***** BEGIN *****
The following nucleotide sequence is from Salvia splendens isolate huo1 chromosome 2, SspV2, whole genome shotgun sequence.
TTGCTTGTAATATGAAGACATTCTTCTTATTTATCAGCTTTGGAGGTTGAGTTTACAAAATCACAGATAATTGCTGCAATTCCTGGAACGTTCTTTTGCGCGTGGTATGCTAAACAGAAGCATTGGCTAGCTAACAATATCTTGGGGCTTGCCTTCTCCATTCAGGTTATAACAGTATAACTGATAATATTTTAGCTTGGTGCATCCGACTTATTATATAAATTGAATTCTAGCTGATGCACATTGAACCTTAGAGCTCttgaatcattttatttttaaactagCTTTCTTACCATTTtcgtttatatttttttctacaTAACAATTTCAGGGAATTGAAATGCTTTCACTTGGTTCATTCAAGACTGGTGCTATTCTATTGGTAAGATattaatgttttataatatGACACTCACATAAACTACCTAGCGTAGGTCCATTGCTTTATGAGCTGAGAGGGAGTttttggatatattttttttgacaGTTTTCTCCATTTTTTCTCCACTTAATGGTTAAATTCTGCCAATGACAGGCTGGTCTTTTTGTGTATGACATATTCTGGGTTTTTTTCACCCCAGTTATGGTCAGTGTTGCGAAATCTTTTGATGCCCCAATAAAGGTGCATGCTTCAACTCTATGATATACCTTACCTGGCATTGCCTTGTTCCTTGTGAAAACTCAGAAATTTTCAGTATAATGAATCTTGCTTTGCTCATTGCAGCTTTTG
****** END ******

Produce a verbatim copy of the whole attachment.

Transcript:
The following nucleotide sequence is from Salvia splendens isolate huo1 chromosome 2, SspV2, whole genome shotgun sequence.
TTGCTTGTAATATGAAGACATTCTTCTTATTTATCAGCTTTGGAGGTTGAGTTTACAAAATCACAGATAATTGCTGCAATTCCTGGAACGTTCTTTTGCGCGTGGTATGCTAAACAGAAGCATTGGCTAGCTAACAATATCTTGGGGCTTGCCTTCTCCATTCAGGTTATAACAGTATAACTGATAATATTTTAGCTTGGTGCATCCGACTTATTATATAAATTGAATTCTAGCTGATGCACATTGAACCTTAGAGCTCttgaatcattttatttttaaactagCTTTCTTACCATTTtcgtttatatttttttctacaTAACAATTTCAGGGAATTGAAATGCTTTCACTTGGTTCATTCAAGACTGGTGCTATTCTATTGGTAAGATattaatgttttataatatGACACTCACATAAACTACCTAGCGTAGGTCCATTGCTTTATGAGCTGAGAGGGAGTttttggatatattttttttgacaGTTTTCTCCATTTTTTCTCCACTTAATGGTTAAATTCTGCCAATGACAGGCTGGTCTTTTTGTGTATGACATATTCTGGGTTTTTTTCACCCCAGTTATGGTCAGTGTTGCGAAATCTTTTGATGCCCCAATAAAGGTGCATGCTTCAACTCTATGATATACCTTACCTGGCATTGCCTTGTTCCTTGTGAAAACTCAGAAATTTTCAGTATAATGAATCTTGCTTTGCTCATTGCAGCTTTTG